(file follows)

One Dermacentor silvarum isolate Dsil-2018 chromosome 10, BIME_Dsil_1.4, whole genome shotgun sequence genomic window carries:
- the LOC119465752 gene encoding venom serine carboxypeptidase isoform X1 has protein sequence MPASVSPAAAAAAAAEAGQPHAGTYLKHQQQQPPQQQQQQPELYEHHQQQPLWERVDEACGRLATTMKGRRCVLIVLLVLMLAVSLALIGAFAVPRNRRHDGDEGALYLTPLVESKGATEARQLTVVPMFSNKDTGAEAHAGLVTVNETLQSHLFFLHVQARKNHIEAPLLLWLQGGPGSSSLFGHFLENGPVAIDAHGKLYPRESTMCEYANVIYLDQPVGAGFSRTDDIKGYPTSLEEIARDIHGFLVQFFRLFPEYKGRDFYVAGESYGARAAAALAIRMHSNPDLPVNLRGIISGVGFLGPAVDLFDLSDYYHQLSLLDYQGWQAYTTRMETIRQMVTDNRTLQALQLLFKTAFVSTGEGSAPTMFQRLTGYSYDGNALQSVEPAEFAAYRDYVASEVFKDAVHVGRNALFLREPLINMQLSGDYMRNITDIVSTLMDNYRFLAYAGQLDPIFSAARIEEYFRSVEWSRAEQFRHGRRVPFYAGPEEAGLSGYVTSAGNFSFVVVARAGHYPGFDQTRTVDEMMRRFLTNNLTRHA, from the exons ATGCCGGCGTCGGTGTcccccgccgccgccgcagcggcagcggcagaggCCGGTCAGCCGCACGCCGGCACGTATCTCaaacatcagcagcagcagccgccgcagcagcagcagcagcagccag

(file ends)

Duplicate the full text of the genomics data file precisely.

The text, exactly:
One Dermacentor silvarum isolate Dsil-2018 chromosome 10, BIME_Dsil_1.4, whole genome shotgun sequence genomic window carries:
- the LOC119465752 gene encoding venom serine carboxypeptidase isoform X1 has protein sequence MPASVSPAAAAAAAAEAGQPHAGTYLKHQQQQPPQQQQQQPELYEHHQQQPLWERVDEACGRLATTMKGRRCVLIVLLVLMLAVSLALIGAFAVPRNRRHDGDEGALYLTPLVESKGATEARQLTVVPMFSNKDTGAEAHAGLVTVNETLQSHLFFLHVQARKNHIEAPLLLWLQGGPGSSSLFGHFLENGPVAIDAHGKLYPRESTMCEYANVIYLDQPVGAGFSRTDDIKGYPTSLEEIARDIHGFLVQFFRLFPEYKGRDFYVAGESYGARAAAALAIRMHSNPDLPVNLRGIISGVGFLGPAVDLFDLSDYYHQLSLLDYQGWQAYTTRMETIRQMVTDNRTLQALQLLFKTAFVSTGEGSAPTMFQRLTGYSYDGNALQSVEPAEFAAYRDYVASEVFKDAVHVGRNALFLREPLINMQLSGDYMRNITDIVSTLMDNYRFLAYAGQLDPIFSAARIEEYFRSVEWSRAEQFRHGRRVPFYAGPEEAGLSGYVTSAGNFSFVVVARAGHYPGFDQTRTVDEMMRRFLTNNLTRHA, from the exons ATGCCGGCGTCGGTGTcccccgccgccgccgcagcggcagcggcagaggCCGGTCAGCCGCACGCCGGCACGTATCTCaaacatcagcagcagcagccgccgcagcagcagcagcagcagccag